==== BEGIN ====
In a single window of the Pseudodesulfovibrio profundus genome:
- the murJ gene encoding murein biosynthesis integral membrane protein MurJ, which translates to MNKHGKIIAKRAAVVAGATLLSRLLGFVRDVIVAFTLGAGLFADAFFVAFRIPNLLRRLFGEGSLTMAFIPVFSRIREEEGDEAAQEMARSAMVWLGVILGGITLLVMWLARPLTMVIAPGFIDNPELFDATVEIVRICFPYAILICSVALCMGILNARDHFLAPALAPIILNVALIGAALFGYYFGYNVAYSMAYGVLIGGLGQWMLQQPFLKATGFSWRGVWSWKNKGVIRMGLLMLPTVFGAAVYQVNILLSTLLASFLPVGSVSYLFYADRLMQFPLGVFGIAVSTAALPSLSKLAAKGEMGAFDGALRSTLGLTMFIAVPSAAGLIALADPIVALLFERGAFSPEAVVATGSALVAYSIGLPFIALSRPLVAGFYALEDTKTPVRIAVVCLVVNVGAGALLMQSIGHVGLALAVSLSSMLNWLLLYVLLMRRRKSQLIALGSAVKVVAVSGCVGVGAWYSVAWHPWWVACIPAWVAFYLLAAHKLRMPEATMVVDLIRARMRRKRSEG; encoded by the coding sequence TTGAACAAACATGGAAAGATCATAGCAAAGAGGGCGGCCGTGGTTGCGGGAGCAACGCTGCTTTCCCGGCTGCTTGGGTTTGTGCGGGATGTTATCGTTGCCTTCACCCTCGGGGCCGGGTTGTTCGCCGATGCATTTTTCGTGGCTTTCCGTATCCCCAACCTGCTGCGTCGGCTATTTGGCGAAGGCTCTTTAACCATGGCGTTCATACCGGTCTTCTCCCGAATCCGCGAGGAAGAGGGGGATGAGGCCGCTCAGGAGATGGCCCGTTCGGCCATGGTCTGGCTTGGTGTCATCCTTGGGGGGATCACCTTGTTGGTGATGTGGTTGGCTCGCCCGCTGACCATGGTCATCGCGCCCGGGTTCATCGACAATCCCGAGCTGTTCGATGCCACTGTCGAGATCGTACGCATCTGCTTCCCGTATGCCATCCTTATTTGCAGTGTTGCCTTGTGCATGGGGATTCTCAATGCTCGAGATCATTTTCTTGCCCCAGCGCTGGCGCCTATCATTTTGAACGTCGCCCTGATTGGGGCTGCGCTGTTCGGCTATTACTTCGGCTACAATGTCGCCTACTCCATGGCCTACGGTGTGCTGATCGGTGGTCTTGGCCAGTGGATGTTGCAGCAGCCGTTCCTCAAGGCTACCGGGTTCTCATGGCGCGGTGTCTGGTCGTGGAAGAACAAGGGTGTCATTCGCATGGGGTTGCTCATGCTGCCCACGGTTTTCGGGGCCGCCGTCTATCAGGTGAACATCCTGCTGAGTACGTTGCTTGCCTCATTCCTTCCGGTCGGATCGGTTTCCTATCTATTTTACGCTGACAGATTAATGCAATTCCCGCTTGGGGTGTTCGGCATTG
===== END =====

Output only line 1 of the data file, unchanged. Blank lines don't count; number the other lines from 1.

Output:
In a single window of the Pseudodesulfovibrio profundus genome: